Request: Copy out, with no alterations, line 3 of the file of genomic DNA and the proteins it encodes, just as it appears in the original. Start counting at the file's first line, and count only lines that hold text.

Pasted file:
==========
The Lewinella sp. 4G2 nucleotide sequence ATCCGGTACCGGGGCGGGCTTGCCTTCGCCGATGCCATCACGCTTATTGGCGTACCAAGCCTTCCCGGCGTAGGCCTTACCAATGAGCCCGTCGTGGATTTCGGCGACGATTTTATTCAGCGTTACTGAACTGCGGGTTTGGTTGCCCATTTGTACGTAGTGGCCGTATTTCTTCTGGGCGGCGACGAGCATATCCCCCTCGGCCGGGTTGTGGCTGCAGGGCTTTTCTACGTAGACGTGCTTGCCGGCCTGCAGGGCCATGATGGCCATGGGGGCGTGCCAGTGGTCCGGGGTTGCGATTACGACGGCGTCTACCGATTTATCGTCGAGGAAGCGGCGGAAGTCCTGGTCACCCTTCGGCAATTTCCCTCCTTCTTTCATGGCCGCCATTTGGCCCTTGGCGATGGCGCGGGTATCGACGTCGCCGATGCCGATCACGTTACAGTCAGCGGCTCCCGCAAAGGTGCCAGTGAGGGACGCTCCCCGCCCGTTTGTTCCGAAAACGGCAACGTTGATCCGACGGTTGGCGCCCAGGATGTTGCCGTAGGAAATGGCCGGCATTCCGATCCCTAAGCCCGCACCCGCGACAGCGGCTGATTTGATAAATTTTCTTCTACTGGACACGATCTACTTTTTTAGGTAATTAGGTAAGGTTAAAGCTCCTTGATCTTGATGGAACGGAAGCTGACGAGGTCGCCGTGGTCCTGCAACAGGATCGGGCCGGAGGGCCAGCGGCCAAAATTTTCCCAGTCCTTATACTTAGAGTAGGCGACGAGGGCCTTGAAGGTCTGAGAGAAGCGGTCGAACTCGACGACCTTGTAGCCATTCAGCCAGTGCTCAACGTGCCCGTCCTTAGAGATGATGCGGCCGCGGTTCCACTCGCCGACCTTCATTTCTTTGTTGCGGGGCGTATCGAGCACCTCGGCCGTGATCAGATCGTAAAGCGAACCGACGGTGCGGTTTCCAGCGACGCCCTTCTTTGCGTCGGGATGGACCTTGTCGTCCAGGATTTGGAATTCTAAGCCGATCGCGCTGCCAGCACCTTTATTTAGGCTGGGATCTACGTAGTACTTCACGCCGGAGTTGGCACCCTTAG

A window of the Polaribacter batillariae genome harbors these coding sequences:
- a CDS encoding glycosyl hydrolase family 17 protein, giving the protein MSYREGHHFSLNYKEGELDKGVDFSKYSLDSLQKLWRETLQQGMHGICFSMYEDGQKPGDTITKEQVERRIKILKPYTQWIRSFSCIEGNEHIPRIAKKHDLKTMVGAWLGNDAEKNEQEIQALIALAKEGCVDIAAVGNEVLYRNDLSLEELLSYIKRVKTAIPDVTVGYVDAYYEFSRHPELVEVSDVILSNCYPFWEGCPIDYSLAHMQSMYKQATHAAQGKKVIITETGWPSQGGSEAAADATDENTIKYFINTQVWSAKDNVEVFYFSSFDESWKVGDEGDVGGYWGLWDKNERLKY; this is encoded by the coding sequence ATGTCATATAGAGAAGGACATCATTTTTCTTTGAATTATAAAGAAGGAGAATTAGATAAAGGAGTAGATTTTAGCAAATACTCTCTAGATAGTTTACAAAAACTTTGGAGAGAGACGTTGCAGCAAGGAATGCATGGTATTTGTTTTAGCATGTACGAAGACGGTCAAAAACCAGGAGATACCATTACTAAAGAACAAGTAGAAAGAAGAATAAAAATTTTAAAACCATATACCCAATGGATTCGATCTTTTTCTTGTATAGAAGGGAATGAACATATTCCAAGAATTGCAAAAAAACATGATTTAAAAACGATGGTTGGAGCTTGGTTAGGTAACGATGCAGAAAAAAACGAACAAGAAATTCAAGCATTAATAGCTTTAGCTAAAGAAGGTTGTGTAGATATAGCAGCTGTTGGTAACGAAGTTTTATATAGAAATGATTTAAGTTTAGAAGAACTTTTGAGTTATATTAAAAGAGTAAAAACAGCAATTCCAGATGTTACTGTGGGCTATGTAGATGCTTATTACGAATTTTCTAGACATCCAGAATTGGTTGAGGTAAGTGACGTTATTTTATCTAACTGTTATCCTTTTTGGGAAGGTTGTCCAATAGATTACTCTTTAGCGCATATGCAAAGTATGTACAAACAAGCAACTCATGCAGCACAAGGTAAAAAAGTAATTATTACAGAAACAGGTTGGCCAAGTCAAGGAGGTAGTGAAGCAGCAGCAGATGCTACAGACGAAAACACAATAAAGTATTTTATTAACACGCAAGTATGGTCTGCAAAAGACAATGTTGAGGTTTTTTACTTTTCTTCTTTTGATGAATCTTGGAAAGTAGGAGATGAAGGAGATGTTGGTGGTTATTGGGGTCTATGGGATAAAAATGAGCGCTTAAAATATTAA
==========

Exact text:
- a CDS encoding glycosyl hydrolase family 17 protein, giving the protein MSYREGHHFSLNYKEGELDKGVDFSKYSLDSLQKLWRETLQQGMHGICFSMYEDGQKPGDTITKEQVERRIKILKPYTQWIRSFSCIEGNEHIPRIAKKHDLKTMVGAWLGNDAEKNEQEIQALIALAKEGCVDIAAVGNEVLYRNDLSLEELLSYIKRVKTAIPDVTVGYVDAYYEFSRHPELVEVSDVILSNCYPFWEGCPIDYSLAHMQSMYKQATHAAQGKKVIITETGWPSQGGSEAAADATDENTIKYFINTQVWSAKDNVEVFYFSSFDESWKVGDEGDVGGYWGLWDKNERLKY; this is encoded by the coding sequence ATGTCATATAGAGAAGGACATCATTTTTCTTTGAATTATAAAGAAGGAGAATTAGATAAAGGAGTAGATTTTAGCAAATACTCTCTAGATAGTTTACAAAAACTTTGGAGAGAGACGTTGCAGCAAGGAATGCATGGTATTTGTTTTAGCATGTACGAAGACGGTCAAAAACCAGGAGATACCATTACTAAAGAACAAGTAGAAAGAAGAATAAAAATTTTAAAACCATATACCCAATGGATTCGATCTTTTTCTTGTATAGAAGGGAATGAACATATTCCAAGAATTGCAAAAAAACATGATTTAAAAACGATGGTTGGAGCTTGGTTAGGTAACGATGCAGAAAAAAACGAACAAGAAATTCAAGCATTAATAGCTTTAGCTAAAGAAGGTTGTGTAGATATAGCAGCTGTTGGTAACGAAGTTTTATATAGAAATGATTTAAGTTTAGAAGAACTTTTGAGTTATATTAAAAGAGTAAAAACAGCAATTCCAGATGTTACTGTGGGCTATGTAGATGCTTATTACGAATTTTCTAGACATCCAGAATTGGTTGAGGTAAGTGACGTTATTTTATCTAACTGTTATCCTTTTTGGGAAGGTTGTCCAATAGATTACTCTTTAGCGCATATGCAAAGTATGTACAAACAAGCAACTCATGCAGCACAAGGTAAAAAAGTAATTATTACAGAAACAGGTTGGCCAAGTCAAGGAGGTAGTGAAGCAGCAGCAGATGCTACAGACGAAAACACAATAAAGTATTTTATTAACACGCAAGTATGGTCTGCAAAAGACAATGTTGAGGTTTTTTACTTTTCTTCTTTTGATGAATCTTGGAAAGTAGGAGATGAAGGAGATGTTGGTGGTTATTGGGGTCTATGGGATAAAAATGAGCGCTTAAAATATTAA